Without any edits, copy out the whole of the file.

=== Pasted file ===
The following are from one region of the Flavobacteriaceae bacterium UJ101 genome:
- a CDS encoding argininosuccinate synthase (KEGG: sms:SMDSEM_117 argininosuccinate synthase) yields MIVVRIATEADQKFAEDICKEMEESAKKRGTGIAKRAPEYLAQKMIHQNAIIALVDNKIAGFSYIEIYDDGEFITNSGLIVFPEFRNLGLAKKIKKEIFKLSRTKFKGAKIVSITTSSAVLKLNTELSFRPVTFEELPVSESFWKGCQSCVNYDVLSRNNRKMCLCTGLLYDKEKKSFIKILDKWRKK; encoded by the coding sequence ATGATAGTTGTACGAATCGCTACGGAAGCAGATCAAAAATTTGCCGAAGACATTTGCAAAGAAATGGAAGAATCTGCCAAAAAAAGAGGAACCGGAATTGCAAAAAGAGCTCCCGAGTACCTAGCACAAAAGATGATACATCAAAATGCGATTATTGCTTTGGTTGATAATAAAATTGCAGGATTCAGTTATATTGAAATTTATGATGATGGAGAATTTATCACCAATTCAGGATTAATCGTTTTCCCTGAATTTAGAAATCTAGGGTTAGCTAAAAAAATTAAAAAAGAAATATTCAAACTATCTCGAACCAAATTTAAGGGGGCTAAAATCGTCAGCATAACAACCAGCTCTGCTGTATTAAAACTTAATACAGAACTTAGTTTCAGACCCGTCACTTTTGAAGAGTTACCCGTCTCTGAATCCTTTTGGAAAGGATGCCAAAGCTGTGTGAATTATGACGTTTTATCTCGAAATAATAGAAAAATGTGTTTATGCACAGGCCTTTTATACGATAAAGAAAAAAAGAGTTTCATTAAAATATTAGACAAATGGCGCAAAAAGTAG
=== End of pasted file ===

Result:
The following are from one region of the Flavobacteriaceae bacterium UJ101 genome:
- a CDS encoding argininosuccinate synthase (KEGG: sms:SMDSEM_117 argininosuccinate synthase) yields MIVVRIATEADQKFAEDICKEMEESAKKRGTGIAKRAPEYLAQKMIHQNAIIALVDNKIAGFSYIEIYDDGEFITNSGLIVFPEFRNLGLAKKIKKEIFKLSRTKFKGAKIVSITTSSAVLKLNTELSFRPVTFEELPVSESFWKGCQSCVNYDVLSRNNRKMCLCTGLLYDKEKKSFIKILDKWRKK; encoded by the coding sequence ATGATAGTTGTACGAATCGCTACGGAAGCAGATCAAAAATTTGCCGAAGACATTTGCAAAGAAATGGAAGAATCTGCCAAAAAAAGAGGAACCGGAATTGCAAAAAGAGCTCCCGAGTACCTAGCACAAAAGATGATACATCAAAATGCGATTATTGCTTTGGTTGATAATAAAATTGCAGGATTCAGTTATATTGAAATTTATGATGATGGAGAATTTATCACCAATTCAGGATTAATCGTTTTCCCTGAATTTAGAAATCTAGGGTTAGCTAAAAAAATTAAAAAAGAAATATTCAAACTATCTCGAACCAAATTTAAGGGGGCTAAAATCGTCAGCATAACAACCAGCTCTGCTGTATTAAAACTTAATACAGAACTTAGTTTCAGACCCGTCACTTTTGAAGAGTTACCCGTCTCTGAATCCTTTTGGAAAGGATGCCAAAGCTGTGTGAATTATGACGTTTTATCTCGAAATAATAGAAAAATGTGTTTATGCACAGGCCTTTTATACGATAAAGAAAAAAAGAGTTTCATTAAAATATTAGACAAATGGCGCAAAAAGTAG